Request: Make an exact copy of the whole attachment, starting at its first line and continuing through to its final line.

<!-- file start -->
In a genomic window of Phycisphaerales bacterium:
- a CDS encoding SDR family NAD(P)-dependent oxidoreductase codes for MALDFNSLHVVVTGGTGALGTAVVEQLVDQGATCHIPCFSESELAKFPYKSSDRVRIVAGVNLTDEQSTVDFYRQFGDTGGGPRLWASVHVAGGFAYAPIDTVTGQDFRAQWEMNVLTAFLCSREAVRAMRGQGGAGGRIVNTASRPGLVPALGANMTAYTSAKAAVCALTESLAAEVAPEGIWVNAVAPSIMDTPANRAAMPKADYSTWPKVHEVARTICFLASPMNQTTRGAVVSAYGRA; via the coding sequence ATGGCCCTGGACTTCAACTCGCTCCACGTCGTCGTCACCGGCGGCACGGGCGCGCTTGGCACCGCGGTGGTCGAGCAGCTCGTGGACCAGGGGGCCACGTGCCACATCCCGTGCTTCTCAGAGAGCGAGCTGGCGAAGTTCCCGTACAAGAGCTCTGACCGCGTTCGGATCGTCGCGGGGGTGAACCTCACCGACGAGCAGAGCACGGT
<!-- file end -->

In a genomic window of Phycisphaerales bacterium:
- a CDS encoding SDR family NAD(P)-dependent oxidoreductase codes for MALDFNSLHVVVTGGTGALGTAVVEQLVDQGATCHIPCFSESELAKFPYKSSDRVRIVAGVNLTDEQSTVDFYRQFGDTGGGPRLWASVHVAGGFAYAPIDTVTGQDFRAQWEMNVLTAFLCSREAVRAMRGQGGAGGRIVNTASRPGLVPALGANMTAYTSAKAAVCALTESLAAEVAPEGIWVNAVAPSIMDTPANRAAMPKADYSTWPKVHEVARTICFLASPMNQTTRGAVVSAYGRA; via the coding sequence ATGGCCCTGGACTTCAACTCGCTCCACGTCGTCGTCACCGGCGGCACGGGCGCGCTTGGCACCGCGGTGGTCGAGCAGCTCGTGGACCAGGGGGCCACGTGCCACATCCCGTGCTTCTCAGAGAGCGAGCTGGCGAAGTTCCCGTACAAGAGCTCTGACCGCGTTCGGATCGTCGCGGGGGTGAACCTCACCGACGAGCAGAGCACGGT